Selection equation: preschool attended

This is a probit regression (binary dependent variable taking a value of ‘1’ if the parents from the household send their child to any preschool and ‘0’ otherwise) to explain the demand for ECE. In terms of econometric model, the selection equation or the probit model (refer to Appendix) to estimate the probability of households to demand for ECE can be explained in terms of the following relationship:

$$y_{i}^{{{\text{preschool}}\_{\text{attended}}}} = z_{i} \gamma + u_{1i} .$$

Outcome equation: type of preschool chosen

Since the objective here is to see the determinants of parents’ choice of preschool type (public or private) given that they have already sent their children to the preschool, the outcome equation here is a probit regression. The outcome equation can be explained in terms of the following relationship:

$$y_{i}^{{{\text{preschool}}\_{\text{type}}}} = x_{i} \beta + u_{2i} ,$$

where \(u_{1} \sim N\left( {0,1} \right)\;{\text{and }}u_{2} \sim N(0,1)\) and \({\text{corr}}\left( {{\text{u}}_{1} {\text{u}}_{2} } \right) = \rho .\)

We observe the binary outcome \(y_{i}^{{{\text{preschool}}\_{\text{type}}}}\) if \(y_{i}^{{{\text{preschool}}\_{\text{attended}}}} = 1\;{\text{or}}\;z_{i} \gamma + u_{2i} > 0\) (Wooldridge 2006, 618–620). In the outcome equation, xi is the vector of the independent variable ‘Socioeconomic Status’ of household i affecting the probability of choosing a type of preschool, β is the vector of coefficients of independent variables and u2i is the error terms. In the selection equation, zi is the vector of independent variables affecting the probability of sending children to preschool of the ith household, γ is the vector of coefficients of independent variables and \(u_{1i}\) are the error terms. N (0, 1) represents the standard normal distribution of the error terms. When \(\rho \ne 0,\) standard probit estimations using only the outcome equation, taking only the households who have sent their children to preschool, would yield biased and inconsistent estimates. Hence, probit regression with sample selection is applied, following the two steps Heckit method. In the first stage, we estimate a probit model of \(y_{i}^{{{\text{preschool}}\_{\text{attended}}}}\) on \(z_{i}\) and obtain the estimate \(\hat{\gamma }\). Then compute the inverse Mills ratio (imr) \(\widehat{\alpha }i = \alpha \left( {z_{i} \widehat{\gamma }} \right) = \varphi \left( {z_{i} \widehat{\gamma }} \right)/{\emptyset }\left( {z_{i} \widehat{\gamma }} \right)\) (it is the ratio between the standard normal pdf and the standard normal cdf).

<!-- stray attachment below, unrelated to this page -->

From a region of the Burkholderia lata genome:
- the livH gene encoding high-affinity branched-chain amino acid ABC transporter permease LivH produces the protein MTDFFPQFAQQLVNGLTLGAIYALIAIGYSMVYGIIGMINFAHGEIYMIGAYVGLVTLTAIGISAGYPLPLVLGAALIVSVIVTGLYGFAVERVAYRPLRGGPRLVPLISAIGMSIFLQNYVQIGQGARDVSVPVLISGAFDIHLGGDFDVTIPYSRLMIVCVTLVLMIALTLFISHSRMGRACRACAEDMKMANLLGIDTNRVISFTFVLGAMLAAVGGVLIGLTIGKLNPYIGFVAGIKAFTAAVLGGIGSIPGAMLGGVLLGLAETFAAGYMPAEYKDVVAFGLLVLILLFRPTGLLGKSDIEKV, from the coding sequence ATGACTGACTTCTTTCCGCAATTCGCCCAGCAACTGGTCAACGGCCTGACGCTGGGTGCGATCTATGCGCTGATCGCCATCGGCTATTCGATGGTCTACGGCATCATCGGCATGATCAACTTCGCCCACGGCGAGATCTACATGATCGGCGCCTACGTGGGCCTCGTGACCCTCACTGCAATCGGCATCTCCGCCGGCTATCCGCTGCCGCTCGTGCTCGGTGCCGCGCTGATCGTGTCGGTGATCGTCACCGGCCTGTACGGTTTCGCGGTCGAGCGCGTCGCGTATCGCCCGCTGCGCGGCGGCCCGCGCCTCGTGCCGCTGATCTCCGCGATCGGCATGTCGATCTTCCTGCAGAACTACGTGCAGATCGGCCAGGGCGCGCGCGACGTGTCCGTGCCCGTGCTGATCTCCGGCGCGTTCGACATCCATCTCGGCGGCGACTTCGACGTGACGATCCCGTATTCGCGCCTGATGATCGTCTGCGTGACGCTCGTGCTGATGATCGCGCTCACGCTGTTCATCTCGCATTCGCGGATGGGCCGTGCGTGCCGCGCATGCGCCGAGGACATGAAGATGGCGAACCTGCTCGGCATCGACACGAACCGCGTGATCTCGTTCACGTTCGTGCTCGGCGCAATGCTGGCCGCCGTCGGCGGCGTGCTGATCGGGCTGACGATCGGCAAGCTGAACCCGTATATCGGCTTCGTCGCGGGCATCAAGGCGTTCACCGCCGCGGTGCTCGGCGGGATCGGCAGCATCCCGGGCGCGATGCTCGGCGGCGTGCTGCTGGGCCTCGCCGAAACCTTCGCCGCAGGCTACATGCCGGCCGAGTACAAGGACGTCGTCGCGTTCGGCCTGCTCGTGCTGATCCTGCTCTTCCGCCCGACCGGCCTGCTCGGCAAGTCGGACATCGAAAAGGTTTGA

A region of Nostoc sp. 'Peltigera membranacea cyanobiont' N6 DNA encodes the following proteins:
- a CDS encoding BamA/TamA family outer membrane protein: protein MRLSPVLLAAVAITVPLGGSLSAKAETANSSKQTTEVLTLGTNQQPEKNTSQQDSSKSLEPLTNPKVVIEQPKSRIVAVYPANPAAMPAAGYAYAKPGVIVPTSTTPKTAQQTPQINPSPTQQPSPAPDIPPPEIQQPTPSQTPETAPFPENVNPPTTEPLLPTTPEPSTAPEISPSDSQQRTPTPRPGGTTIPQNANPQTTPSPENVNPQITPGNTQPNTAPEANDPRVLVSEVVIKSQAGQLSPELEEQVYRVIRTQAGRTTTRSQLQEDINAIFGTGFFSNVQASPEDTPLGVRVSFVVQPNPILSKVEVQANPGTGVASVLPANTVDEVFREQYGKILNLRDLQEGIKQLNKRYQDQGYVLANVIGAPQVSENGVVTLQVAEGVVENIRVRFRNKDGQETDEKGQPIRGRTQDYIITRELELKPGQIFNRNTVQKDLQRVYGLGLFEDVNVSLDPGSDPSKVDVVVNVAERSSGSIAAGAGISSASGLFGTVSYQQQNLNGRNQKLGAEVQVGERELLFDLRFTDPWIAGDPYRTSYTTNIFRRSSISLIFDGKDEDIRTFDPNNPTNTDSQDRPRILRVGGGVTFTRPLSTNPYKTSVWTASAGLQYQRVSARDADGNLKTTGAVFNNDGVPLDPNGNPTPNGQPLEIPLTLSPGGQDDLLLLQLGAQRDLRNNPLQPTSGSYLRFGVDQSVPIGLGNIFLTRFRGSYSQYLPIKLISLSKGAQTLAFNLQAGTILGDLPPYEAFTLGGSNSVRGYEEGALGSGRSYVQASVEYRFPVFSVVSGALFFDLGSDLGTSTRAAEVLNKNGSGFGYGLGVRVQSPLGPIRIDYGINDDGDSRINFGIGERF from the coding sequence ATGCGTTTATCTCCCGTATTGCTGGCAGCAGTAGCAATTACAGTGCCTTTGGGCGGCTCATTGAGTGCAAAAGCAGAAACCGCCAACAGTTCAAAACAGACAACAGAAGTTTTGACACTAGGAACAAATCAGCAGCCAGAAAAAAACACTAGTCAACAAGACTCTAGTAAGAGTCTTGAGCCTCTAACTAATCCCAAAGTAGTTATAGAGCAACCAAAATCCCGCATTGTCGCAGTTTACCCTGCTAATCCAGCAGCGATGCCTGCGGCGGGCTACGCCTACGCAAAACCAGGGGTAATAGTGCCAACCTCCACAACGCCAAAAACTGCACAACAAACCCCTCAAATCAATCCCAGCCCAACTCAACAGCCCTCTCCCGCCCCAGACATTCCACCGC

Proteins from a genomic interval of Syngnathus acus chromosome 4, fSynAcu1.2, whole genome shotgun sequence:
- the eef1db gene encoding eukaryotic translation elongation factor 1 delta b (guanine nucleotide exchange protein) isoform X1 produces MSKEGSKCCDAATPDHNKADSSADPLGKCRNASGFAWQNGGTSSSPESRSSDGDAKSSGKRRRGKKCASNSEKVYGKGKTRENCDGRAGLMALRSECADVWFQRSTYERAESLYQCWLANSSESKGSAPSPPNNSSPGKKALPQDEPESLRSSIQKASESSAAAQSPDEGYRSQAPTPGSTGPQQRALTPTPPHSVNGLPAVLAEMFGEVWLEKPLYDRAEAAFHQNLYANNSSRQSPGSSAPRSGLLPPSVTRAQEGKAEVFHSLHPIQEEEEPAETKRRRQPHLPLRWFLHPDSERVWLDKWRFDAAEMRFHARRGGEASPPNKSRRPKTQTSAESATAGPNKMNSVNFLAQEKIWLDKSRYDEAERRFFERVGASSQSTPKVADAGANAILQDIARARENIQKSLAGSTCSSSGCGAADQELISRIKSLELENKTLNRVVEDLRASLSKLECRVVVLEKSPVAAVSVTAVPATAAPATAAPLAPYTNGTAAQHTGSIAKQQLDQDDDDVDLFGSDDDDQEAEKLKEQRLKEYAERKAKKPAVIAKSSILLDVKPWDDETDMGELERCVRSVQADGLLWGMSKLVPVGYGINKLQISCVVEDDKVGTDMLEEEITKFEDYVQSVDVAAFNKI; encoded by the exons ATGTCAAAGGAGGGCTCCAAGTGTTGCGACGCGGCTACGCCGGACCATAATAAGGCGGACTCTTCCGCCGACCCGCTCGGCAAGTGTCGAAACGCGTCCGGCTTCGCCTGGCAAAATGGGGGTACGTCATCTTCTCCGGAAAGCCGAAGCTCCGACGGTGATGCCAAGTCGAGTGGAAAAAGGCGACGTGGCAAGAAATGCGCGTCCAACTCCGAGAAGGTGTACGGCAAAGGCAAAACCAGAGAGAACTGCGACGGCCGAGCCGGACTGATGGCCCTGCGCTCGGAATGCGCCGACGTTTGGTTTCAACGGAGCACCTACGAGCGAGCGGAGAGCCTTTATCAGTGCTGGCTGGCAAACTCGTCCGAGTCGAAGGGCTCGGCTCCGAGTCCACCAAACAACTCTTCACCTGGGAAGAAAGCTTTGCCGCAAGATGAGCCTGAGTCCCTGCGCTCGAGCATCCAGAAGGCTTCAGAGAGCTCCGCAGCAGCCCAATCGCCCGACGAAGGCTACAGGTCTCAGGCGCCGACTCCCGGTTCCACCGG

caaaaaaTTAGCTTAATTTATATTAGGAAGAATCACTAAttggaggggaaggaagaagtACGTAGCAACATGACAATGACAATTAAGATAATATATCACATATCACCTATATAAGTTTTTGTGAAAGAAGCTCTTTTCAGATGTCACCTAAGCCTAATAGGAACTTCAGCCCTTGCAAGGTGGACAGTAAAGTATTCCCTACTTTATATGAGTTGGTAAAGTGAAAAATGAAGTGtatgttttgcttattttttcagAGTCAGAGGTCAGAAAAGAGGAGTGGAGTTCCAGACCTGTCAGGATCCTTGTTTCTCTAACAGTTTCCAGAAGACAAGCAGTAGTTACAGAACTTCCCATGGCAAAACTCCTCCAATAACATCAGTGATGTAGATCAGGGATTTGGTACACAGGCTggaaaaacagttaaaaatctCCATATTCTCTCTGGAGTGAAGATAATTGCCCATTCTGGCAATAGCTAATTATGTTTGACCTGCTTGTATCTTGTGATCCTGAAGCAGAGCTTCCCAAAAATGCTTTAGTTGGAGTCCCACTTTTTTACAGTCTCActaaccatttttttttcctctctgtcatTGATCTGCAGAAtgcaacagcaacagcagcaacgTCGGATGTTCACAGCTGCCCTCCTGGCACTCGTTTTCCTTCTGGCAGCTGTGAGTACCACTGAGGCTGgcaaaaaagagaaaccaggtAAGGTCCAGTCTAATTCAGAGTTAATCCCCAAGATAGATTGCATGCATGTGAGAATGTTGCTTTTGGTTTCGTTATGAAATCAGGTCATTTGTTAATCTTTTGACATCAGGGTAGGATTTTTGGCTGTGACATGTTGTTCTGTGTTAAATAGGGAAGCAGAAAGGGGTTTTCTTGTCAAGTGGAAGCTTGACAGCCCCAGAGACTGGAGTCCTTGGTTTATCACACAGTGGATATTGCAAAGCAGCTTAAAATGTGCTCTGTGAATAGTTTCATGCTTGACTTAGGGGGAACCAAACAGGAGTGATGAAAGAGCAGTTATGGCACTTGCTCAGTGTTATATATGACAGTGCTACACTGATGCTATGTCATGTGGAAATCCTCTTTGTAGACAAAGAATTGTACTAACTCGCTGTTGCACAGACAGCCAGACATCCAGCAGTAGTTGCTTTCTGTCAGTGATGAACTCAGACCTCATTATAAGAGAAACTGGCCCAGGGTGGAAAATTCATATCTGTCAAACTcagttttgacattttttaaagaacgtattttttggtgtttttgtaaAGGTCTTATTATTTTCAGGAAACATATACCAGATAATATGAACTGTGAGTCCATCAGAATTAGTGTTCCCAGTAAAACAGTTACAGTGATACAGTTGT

In the second step using the selected sample, i.e. households for which \(y_{i}^{{{\text{preschool}}\_{\text{attended}}}} = 1\), \(y_{i}^{{{\text{preschool}}\_{\text{type}}}}\) is regressed on \(x_{i}\), \(\hat{\alpha }i\). This procedure will give an estimator \(\hat{\beta }\), which is consistent and approximately normally distributed. The usual t test was followed, to test the selection bias, on the coefficient on ‘imr’, i.e. coefficient on \(\hat{\alpha }\) as a test of \(H_{0} = \rho = 0.\) In the result section both the results with and without sample selection correction are reported, where results without sample selection correction are the estimates without incorporating ‘imr’ as one of the covariates.

One of the important assumptions of this two-step sample selection model is that x is a strict subset of z. This implies that all regressors used in the second step need to be included as explanatory variables in the first step, and we should have at least one variable in z that is excluded from the second stage regression (Wooldridge 2006, 618–620). Otherwise, the model is identified by the functional form and the coefficients have no structural interpretations (Cameron and Trivedi 2009). The exclusion restriction demands at least one such variable, which influences household’s (synonymous to parents’) decisions of sending or not sending children to preschool, but would not influence the choice of a type of preschool. In this study, we used the “distance of preschool from residence” as the exclusion variable. The argument behind this is that, the distance of the preschool from the residence of the children is exogenous and whether a child will attend preschool or not depend very much on whether there is any preschool in their neighborhood (see Appendix). Whereas, if parents chose a particular preschool (may also be far off) then they are already well aware of the distance and hence it does not seem to have any further impact on preschool choice. This proposition was also empirically tested in the context of this study and no significant association noticed between the distance of the preschool and the type of preschool chosen (refer to Appendix).